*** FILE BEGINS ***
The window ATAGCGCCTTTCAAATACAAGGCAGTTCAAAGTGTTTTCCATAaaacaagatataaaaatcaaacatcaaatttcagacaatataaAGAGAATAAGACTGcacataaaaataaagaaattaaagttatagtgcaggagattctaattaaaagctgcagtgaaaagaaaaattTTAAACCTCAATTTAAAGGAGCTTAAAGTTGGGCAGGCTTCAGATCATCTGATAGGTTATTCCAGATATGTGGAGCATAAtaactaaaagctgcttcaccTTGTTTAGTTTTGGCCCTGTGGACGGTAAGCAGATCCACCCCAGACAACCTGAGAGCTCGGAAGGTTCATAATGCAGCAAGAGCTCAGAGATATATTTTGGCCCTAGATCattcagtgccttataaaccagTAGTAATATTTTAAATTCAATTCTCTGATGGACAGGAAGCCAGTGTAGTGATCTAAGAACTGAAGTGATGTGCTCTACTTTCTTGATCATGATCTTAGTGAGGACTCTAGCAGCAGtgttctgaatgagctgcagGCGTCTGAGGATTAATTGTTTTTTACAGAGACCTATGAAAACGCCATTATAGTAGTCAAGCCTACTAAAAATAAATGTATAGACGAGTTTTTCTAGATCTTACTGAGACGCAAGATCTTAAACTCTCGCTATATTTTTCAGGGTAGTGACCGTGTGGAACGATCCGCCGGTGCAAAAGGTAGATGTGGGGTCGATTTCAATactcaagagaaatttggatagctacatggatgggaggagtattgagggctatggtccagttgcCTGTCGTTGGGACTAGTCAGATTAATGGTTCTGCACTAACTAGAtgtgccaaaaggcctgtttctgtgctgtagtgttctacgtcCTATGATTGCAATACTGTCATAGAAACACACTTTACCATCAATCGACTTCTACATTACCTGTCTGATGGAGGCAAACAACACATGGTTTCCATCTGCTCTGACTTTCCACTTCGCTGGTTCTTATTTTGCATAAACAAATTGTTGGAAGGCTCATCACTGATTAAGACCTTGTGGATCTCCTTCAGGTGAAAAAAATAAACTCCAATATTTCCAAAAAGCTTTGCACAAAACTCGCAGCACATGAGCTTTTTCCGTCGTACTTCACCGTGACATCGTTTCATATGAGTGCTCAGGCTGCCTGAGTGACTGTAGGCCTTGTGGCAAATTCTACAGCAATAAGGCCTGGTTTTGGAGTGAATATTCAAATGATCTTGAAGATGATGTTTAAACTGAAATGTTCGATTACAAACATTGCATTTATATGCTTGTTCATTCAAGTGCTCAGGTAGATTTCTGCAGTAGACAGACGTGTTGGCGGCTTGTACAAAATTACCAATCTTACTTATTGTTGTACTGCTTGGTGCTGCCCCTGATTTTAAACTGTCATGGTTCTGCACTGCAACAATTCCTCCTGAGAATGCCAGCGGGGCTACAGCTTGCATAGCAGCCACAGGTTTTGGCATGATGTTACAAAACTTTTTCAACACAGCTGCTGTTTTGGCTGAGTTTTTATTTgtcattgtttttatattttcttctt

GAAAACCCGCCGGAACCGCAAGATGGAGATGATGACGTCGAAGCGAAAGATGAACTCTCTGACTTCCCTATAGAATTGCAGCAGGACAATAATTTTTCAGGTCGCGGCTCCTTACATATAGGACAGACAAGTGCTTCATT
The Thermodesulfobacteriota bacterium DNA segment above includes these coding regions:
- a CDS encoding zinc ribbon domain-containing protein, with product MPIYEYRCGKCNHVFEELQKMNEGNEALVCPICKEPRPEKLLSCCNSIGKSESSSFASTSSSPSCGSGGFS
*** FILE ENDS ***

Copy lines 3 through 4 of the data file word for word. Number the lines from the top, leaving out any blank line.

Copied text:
The Thermodesulfobacteriota bacterium DNA segment above includes these coding regions:
- a CDS encoding zinc ribbon domain-containing protein, with product MPIYEYRCGKCNHVFEELQKMNEGNEALVCPICKEPRPEKLLSCCNSIGKSESSSFASTSSSPSCGSGGFS